Planets Might Orbit Backward around Odd Star

Planets Might Orbit Backward around Odd Star
TOP VIEW: A huge star-forming region is rotating globally in the direction shown by the white arrow. This large region can give birth to multiple stellar systems.
MIDDLE VIEW: A detailed view inside the large star-forming region shows three protostars forming as the region collapses. The collapse process is chaotic and can cause eddies, allowing newly-forming stars to rotate in different directions and at different speeds, as shown by the arrows.
BOTTOM VIEW: One protostellar cloud collapses further into a disk-like structure that rotates counter-clockwise (white arrows) about the newly-formed protostar. In addition, the protostar siphons off material from a second, passing protostellar cloud rotating in the opposite direction. Because of this, the outer part of the disk rotates clockwise (yellow arrows). Eventually, planets will form from the material in this disk, with the outer planets orbiting the star in the opposite direction from the inner planets. IMAGE
(Image credit: Bill Saxton, NRAO/AUI/NSF)

Adeveloping star has been found to have two disks of material rotating inopposite directions. The discovery hints at a future solar system with planetsgoing this way and that.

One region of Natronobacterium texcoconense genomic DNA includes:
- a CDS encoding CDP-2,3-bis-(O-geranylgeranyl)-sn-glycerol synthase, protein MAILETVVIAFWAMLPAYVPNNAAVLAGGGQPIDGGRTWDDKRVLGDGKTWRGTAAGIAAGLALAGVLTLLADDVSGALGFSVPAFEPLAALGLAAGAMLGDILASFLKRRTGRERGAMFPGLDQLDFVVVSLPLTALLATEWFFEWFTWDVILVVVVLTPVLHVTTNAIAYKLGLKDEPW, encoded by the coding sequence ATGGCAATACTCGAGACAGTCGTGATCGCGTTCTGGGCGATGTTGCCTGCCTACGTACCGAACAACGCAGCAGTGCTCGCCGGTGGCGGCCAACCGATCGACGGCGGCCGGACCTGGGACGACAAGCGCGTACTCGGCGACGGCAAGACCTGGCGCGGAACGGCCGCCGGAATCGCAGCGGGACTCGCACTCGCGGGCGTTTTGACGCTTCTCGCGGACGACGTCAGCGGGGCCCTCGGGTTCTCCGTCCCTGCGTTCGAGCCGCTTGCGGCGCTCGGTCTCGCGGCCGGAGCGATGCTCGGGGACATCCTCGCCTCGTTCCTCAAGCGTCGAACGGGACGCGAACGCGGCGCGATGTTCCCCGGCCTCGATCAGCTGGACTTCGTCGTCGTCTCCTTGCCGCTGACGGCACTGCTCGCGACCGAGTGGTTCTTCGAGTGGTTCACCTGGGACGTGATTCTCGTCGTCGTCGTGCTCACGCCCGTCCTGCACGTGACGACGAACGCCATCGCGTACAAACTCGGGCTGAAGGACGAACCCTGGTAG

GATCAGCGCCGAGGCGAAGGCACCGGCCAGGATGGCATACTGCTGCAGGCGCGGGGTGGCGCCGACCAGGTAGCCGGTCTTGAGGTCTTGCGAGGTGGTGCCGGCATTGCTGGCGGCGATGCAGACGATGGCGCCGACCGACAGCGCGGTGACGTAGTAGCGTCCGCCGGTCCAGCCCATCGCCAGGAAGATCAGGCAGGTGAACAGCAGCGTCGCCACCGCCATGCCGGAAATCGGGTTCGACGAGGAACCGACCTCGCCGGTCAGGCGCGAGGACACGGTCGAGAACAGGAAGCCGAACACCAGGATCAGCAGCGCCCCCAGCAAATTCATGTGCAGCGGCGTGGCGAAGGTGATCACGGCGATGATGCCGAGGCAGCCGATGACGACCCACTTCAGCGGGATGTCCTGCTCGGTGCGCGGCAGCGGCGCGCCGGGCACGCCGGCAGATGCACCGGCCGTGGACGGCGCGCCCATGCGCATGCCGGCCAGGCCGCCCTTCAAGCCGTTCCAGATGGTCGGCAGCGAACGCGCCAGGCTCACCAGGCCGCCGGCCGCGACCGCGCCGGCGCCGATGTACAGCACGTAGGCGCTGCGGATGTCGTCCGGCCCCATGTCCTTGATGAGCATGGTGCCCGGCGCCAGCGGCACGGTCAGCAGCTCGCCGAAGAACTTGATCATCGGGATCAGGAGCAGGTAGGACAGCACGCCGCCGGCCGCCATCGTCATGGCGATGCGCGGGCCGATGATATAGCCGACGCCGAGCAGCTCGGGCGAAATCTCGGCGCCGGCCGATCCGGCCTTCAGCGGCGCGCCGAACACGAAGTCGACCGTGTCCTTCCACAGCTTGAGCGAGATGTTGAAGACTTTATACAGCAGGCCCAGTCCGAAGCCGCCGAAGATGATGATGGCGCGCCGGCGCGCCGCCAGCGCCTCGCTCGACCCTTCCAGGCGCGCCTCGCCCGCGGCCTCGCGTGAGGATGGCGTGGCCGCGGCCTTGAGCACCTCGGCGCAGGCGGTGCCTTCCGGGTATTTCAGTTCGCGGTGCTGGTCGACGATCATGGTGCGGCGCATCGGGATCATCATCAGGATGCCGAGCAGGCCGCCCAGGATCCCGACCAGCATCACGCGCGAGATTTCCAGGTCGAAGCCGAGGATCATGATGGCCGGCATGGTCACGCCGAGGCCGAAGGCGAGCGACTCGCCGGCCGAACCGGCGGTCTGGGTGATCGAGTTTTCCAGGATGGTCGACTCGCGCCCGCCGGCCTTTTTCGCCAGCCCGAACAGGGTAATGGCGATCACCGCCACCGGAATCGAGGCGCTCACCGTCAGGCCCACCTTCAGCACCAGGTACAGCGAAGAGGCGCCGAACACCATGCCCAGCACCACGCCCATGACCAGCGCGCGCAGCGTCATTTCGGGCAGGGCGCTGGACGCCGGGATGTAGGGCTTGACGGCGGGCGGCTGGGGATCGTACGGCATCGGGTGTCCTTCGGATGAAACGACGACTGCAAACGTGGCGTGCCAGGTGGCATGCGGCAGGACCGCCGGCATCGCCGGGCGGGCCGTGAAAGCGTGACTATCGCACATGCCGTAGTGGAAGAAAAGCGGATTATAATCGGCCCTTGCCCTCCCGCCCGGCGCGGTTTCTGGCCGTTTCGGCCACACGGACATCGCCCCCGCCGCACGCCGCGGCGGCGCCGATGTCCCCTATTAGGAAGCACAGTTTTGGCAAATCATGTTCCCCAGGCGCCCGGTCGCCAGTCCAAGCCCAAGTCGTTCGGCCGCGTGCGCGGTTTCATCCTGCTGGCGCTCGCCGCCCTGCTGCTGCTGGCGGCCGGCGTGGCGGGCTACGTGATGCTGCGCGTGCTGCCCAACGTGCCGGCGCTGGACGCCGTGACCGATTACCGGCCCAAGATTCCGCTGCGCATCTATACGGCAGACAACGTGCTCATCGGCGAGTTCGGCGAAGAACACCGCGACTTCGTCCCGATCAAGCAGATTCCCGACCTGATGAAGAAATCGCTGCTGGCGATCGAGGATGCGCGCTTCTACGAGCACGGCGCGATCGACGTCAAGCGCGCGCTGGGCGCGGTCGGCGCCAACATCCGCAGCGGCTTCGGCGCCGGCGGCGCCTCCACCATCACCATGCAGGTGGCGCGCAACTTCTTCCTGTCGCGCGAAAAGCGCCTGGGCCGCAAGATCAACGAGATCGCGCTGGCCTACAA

"Thisis the first time anyone has seen anything like this, and it means that theprocess of forming planets from such disks is more complex than we previouslyexpected," said Anthony Remijan, of the National Radio AstronomyObservatory.

When starsform, they collapse from a cloud of gas and dust. A ring of leftovers generallydevelops and rotates in the same direction as the star. From the disk, planetsform.

"Thesolar system that likely will be formed around this star will include planetsorbiting in different directions, unlike our own solar system in which all theplanets orbit the Sun in the same direction," said study co-leader Jan M.Hollis, of the NASA Goddard Space Flight Center.

Thediscovery, announced today, suggests the star was born in an unconventionalmanner. The whole setup sits within a large, star-forming region where chaoticmotions cause clouds to rotate in different directions.

"Wethink this system may have gotten material from two clouds instead of one, andthe two were rotating in opposite directions," Remijan said.

There isenough material to form planets from both parts of the disk, Remijan said.

The findingwas made with the National Science Foundation's Very Large Array radiotelescope. Material moving toward or away from the telescope emits radiation atdifferent frequencies, just as the siren of an ambulance changes pitch when itmoves toward and then away from you in what's known as a Doppler shift.

Thecounter-rotation is not entirely surprising, "since the phenomenon has beenpreviously reported in the disks of galaxies," Hollis said.

The resultswill be detailed in the April 1 edition of the Astrophysical Journal.

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